Translated by Steven J. Willett
[Please note that ….. indicates text missing from the Latin manuscript.]
Who was it, who first invented the terrifying sword?
How savage and truly iron-tempered he was.
Then butchery for the race of men, then battles were born,
then a shorter road to cursed death was opened.
Or was that wretch quite blameless, but to our own evil we
turn what he gave us for use against wild beasts?
This is the crime of opulent gold, and wars did not exist
when beechwood goblets stood beside the meal.
There were no citadels, no palisades, and safely the flock's
commander sought sleep with his dappled sheep.
I would have lived then, Valgius, and never known cruel
warfare or heard with quaking heart the trumpet.
Now I'm dragged to war, and some enemy may already
carry the blade to burrow in my side.
Yet save me, Lares of my ancestors: you also raised me
when, as a child, I scampered about your feet.
Nor be ashamed that you are carved from an antique stump:
so shaped you dwelt in my grandsire’s house of old.
They kept their faith better then, when the wooden god
stood simply tended in a scanty shrine.
He was pleased if anyone offered grapes as first fruits
or placed a spiky wreath of grain on holy hair.
Yes, and one who’d gained his prayer brought cakes in hand,
his little daughter trailing with pure honeycomb.
Drive off, O Lares, the bronze-tipped spears from me,
. . . . .
and the rustic offering of a hog from a full sty.
I’ll follow it in dress of purest white, bearing a rush basket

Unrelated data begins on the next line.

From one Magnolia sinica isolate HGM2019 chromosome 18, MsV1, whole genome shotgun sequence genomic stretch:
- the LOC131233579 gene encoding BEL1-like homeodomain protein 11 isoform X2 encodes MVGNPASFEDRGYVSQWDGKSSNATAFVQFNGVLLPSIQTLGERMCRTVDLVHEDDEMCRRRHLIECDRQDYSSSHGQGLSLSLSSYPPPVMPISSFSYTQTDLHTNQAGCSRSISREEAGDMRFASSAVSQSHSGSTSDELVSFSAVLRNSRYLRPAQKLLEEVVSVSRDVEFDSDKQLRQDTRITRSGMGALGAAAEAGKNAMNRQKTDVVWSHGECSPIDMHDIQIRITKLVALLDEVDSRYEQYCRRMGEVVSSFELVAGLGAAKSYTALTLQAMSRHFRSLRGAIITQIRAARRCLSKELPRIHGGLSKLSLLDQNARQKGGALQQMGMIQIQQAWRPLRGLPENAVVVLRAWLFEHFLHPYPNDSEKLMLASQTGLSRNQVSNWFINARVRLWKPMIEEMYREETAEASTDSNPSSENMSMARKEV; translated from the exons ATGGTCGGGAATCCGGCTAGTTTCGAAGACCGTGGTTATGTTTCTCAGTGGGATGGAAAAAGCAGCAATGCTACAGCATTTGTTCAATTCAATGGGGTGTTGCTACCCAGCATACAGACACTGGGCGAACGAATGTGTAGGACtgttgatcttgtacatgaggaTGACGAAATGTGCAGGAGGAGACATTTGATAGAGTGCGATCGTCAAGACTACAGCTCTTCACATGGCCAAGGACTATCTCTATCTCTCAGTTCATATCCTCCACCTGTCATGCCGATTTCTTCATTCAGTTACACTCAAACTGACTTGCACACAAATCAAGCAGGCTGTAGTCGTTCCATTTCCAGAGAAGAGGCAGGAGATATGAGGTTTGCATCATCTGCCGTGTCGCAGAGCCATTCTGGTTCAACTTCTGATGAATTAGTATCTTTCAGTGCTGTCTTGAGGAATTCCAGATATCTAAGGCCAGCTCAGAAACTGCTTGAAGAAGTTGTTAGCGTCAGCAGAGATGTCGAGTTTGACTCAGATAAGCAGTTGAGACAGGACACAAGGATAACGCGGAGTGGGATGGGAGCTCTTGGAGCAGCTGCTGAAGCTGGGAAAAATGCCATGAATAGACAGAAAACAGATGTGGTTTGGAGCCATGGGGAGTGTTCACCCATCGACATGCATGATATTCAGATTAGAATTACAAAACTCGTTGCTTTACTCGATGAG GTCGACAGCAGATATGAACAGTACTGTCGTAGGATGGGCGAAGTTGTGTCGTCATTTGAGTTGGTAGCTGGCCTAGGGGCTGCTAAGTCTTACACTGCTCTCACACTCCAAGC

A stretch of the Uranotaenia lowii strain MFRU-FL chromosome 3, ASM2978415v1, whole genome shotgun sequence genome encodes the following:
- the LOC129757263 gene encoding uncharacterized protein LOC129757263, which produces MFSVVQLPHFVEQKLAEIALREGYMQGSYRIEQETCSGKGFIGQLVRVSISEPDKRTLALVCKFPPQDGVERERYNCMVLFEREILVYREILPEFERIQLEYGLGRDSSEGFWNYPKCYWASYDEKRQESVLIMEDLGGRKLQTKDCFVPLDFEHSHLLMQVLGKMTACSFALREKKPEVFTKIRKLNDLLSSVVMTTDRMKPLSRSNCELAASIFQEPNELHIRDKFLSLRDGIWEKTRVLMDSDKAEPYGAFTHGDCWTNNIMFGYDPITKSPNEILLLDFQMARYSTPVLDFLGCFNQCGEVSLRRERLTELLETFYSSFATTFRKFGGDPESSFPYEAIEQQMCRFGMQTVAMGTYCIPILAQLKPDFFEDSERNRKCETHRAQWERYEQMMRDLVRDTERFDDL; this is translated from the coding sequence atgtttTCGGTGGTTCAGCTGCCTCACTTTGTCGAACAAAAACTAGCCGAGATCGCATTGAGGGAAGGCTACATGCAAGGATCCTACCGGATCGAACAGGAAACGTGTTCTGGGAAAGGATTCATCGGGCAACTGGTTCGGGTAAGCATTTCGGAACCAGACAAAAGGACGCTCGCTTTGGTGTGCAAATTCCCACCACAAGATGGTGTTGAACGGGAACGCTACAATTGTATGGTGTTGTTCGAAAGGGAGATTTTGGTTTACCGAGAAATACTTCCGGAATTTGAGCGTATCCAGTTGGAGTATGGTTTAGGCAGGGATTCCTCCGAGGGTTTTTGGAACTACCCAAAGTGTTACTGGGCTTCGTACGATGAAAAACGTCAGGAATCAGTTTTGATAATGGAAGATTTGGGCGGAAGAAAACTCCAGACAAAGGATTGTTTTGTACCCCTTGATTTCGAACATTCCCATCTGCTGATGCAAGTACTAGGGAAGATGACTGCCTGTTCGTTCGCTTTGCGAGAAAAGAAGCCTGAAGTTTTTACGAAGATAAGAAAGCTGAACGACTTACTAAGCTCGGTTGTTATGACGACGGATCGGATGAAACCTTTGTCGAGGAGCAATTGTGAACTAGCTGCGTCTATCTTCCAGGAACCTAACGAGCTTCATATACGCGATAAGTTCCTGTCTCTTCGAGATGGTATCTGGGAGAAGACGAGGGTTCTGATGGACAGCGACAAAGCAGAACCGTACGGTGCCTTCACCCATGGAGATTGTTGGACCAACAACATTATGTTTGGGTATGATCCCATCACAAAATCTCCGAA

bound with myrtle, my head bound with myrtle.
Thus may I please you: let another be valiant in arms,
scattering the enemy captains with Mars’ help,
to tell me, while I drink, the tales of his martial feats
and trace the camp in wine on tabletops.
What madness makes us summon somber Death by war?
It looms behind and comes secretly on silent feet.
No grain fields lie below, no trim vineyards, but fearless
Cerberus and the foul mariner of Stygian waters.
There, with hollow burnt-out eyes and pyre-scorched hair,
an ashen crowd wanders by shadowy waters.
No, let us praise that hero whom, surrounded by children,
sluggish old age surprises in a humble cottage.
He follows closely after his sheep, his son the lambs,
and his wife heats water for exhausted limbs.
So may I live, and let my head grow glitteringly white
and tell, an old man then, deeds of days gone by.
For now let Peace tend the fields. Shining Peace first
led oxen beneath the curving yoke to plow.
Peace nurtured the vines and stored the juice of grapes
so the father’s jar might pour wine for the son.
In Peace the hoe and ploughshare shine, but in the dark
rust conquers the grim arms of cruel soldiers.
. . . . .
The farmer drives back from the grove, far from sober,
taking his wife and offspring home in a cart.
But then the wars of love flame up, and the mistress
laments her ravaged hair and shattered doors.
She weeps for bruises to her tender cheeks, but the victor
weeps too for frenzied hands that were so strong.
Provoking Love stokes the quarrel with angry words,
then sits indifferent between the raging pair.
Oh he is stone, he is heartless iron, who would strike his girl
with violent hands: he drags the gods from heaven.
It is enough to tear the tenuous gown from her limbs,
enough to rumple her ornate coiffure,
enough to make tears flow; thrice happy is he whose
anger can cause a tender girl to weep.
But he who’s savage in hand should carry shield and stake
to war—let him live far from gentle Venus.
Then come to us, bountiful Peace, take the spike of grain,
and pour fruit lavishly before your shining lap.